Saturday, June 6, 2015

Life and Death

I've learned to plan for my future as if I'm going to live to be 100, but live life each day as if it may be the last.  Or so I thought.  It's easy to become complacent and forget this fine philosophy.

While I was waiting for Left Brain to complete his colonoscopy there was an emergency code and several of us gazed in wonder and shock as medical staff began running through the doors that had previously swallowed up our loved ones.  It was an uneasy feeling to say the least.

All kinds of thoughts ran through my mind while we waited to find out what had happened and we were all relieved to find out that nobody died that day and we all were taking someone home with us.

Later that night we had supper with our friends Larry and Eileen and Left Brain's phone rang.  I knew when he said "she's right here" and handed over his phone this wasn't going to be good.

My cousin, Shayna, was calling to tell me that her brother had just died.  Rick was only 50 years old and apparently had a massive heart attack while at work.  Death is nothing new to Shayna, her mother died at 42 and her father at 55.  Her mother's brother died at 52.  It's like a family curse.

She was trying to find her other brother, but with no luck. Rumors are he may be in a homeless shelter. He's always lived somewhat of a hermit existence. The last time I saw him was when he had his first heart attack a couple of years ago.

I thought about the decisions Rick's wife had to be dealing with, struggling with the news of her husband's death two weeks after she was laid off...ending the life insurance benefits they had.  Not working and not old enough for widow's benefits.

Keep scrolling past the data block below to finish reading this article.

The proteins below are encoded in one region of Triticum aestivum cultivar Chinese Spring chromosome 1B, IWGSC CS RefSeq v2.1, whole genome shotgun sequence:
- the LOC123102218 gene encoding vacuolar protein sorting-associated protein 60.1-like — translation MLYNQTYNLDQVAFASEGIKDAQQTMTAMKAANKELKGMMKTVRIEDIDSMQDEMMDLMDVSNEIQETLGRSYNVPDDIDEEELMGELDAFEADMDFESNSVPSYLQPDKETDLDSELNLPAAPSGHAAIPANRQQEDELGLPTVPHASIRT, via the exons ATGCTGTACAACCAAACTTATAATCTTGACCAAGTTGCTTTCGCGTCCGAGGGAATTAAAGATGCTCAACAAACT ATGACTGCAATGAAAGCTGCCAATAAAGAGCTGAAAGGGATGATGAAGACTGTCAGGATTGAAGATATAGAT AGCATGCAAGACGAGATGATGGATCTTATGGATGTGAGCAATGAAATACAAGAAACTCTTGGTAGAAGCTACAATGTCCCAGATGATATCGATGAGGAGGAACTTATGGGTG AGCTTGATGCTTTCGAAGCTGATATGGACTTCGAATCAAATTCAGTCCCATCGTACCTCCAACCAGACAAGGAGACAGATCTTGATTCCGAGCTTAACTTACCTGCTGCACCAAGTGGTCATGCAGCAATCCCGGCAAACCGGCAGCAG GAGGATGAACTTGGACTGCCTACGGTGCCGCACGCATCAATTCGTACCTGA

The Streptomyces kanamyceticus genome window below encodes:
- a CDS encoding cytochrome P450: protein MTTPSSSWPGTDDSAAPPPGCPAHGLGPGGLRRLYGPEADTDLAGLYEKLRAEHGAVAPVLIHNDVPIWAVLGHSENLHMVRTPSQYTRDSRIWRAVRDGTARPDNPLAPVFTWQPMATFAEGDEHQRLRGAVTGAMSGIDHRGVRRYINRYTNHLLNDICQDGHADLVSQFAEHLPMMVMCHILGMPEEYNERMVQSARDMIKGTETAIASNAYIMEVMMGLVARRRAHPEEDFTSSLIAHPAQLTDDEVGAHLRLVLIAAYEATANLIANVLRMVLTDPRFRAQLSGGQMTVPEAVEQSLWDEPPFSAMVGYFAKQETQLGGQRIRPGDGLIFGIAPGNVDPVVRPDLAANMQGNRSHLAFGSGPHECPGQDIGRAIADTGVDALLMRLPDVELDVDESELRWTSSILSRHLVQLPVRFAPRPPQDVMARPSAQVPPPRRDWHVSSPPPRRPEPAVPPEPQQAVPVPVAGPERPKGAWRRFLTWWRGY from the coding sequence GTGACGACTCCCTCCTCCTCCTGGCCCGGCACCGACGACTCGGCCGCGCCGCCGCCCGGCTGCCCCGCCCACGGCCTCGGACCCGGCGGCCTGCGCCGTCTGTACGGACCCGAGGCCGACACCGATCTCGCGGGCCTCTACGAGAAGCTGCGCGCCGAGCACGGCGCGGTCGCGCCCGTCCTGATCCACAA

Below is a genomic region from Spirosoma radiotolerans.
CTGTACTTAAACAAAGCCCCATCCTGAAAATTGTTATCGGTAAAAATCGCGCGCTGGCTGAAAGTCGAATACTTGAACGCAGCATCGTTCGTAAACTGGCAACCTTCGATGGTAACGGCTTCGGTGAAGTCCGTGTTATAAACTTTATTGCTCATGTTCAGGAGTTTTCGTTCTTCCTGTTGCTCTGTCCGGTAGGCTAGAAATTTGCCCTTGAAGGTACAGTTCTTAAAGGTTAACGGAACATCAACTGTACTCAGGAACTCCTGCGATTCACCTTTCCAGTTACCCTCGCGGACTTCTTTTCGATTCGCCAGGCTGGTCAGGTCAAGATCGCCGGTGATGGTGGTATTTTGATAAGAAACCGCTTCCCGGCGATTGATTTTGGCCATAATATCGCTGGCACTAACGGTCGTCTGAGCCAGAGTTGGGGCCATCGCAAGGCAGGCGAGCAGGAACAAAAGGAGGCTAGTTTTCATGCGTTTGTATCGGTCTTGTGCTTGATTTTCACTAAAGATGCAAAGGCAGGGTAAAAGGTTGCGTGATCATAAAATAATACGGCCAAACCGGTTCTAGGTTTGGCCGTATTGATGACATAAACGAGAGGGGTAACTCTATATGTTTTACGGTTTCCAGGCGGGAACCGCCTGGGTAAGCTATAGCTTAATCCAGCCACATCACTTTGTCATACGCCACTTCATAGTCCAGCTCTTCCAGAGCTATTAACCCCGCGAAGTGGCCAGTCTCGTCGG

It's a much different set of circumstances at my age versus her age.  Being a senior, I have the comfort of a pension and having plans in place for this event.  We've talked openly about how we want to spend our final years and how to dispose of our bodies.  

These things are not topics a person wants to discuss, but it proved again how critical it is to know what the other person wishes and to have a Plan B ready at any age.  

I'd recently prompted my son to prepare a will and was met with that "why, I'm only 44" look.  Well, this is why.

Live for today...but plan for tomorrow.  

Is your life in order?

Long Live (Please!  A Long Long Time) the Queen


  1. i'm sorry for the loss of your cousin. i read the obits in my hometown paper and am seeing more and more of folks 'my age' appearing there.

  2. So sorry for the family's loss. I remember my ex, an oncologist giving the advice, you need to put your things in order. That usually meant now rather than later. One can't take care of this soon enough. Long Live the Queen.

  3. I am so sorry for your family's loss. My heart goes out to you and them. Indeed, long live the Queen. ❤

  4. With commiserations on your sad loss with wishes for strength to all. Wise words about 'being prepared'; we none of us can know 'the day or the hour'.

  5. I'm so sorry for your family's loss. You are absolutely right about planning today for tomorrow. Tomorrow is a gift, not a guaranteed happening. Everyone involved should be aware of the other persons' wants at a difficult time like this.

    That was quite a scary time you had at the hospital. I'm so glad it turned out alright.

    Today I'm doing some laundry. A little each day, and I might eventually get sort of caught up. haha. You have a wonderful day, hugs, Edna B.